Xbox One SmartGlass app for Windows Phone 8 is ready in the Store

With only a few days left until the hotly anticipated Xbox One arrives in stores, Microsoft has already unleashed their SmartGlass app for the news system.

SmartGlass, introduced at E3 in 2012, has slowly ramped up as a ‘second-screen’ service, allowing those with smartphones and tablets to augment what is seen on screen. The SmartGlass service is expected to get more robust with the power of Xbox One, and with this app available today, we should be ready for this Friday.

Here’s what you get with the new SmartGlass app for Windows Phone 8 devices:

  • In the living room:
  • Navigate your Xbox One console using your device’s keyboard and touch
  • Control your media and set top box with the SmartGlass remote control
  • Browse the web on your TV using your mobile device
  • Enhance what you are watching or playing with SmartGlass companions
  • Increase performance with faster connections and reliability

In the living room and on the go:

  • Search, browse, and pin content to play on your Xbox One console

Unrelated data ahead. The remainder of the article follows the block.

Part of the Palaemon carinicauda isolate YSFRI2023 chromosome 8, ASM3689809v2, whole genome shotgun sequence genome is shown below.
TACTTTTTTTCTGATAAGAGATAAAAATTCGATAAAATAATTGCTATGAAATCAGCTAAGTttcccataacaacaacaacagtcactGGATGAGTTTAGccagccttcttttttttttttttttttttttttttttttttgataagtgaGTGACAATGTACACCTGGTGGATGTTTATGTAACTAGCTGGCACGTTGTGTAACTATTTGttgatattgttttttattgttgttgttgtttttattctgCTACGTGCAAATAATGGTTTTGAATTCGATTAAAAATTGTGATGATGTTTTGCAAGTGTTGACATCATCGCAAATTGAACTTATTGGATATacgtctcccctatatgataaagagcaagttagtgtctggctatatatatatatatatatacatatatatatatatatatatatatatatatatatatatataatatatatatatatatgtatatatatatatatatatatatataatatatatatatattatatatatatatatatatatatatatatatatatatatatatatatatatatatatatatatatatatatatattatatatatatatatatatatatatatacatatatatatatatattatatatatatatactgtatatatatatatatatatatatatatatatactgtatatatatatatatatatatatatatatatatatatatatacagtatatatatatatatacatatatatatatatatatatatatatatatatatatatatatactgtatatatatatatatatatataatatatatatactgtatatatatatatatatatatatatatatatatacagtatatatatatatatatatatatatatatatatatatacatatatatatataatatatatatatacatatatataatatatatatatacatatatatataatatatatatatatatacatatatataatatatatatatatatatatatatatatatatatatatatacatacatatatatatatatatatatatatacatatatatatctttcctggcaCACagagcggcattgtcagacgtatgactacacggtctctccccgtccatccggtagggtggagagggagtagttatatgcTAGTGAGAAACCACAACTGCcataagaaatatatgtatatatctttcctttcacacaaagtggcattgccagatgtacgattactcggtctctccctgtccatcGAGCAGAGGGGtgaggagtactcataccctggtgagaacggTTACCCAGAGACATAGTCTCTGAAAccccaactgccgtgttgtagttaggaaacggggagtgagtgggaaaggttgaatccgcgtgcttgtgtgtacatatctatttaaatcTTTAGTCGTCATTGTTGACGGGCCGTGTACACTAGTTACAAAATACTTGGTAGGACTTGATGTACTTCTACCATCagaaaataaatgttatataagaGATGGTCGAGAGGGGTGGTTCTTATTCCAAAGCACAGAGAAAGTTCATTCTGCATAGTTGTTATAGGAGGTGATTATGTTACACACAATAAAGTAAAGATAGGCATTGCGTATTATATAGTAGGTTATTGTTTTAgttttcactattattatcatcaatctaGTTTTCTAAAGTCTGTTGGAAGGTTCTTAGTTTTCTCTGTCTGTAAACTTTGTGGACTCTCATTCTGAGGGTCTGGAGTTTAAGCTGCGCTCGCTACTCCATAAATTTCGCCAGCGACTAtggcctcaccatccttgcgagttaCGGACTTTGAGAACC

• Track achievements, get game help, message friends, and watch game DVR clips

So far, nothing seems radically different from the Xbox 360 version, but here’s hoping to improved performance with new high end Windows Phone 8 devices and the Xbox One system. Presumably a version for Windows 8.1 will also be made available soon for your Surface.

You can download Xbox One SmartGlass app now for Windows Phone 8 here in the Store. It won’t be of much use today, but come Friday (or whenever you get a One) you should be all set. Thanks, Adrian E., Joe S., and others for the tips!

Daniel Rubino

Daniel Rubino is the Editor-in-chief of Windows Central. He is also the head reviewer, podcast co-host, and analyst. He has been covering Microsoft since 2007, when this site was called WMExperts (and later Windows Phone Central). His interests include Windows, laptops, next-gen computing, and watches. He has been reviewing laptops since 2015 and is particularly fond of 2-in-1 convertibles, ARM processors, new form factors, and thin-and-light PCs. Before all this tech stuff, he worked on a Ph.D. in linguistics, watched people sleep (for medical purposes!), and ran the projectors at movie theaters because it was fun.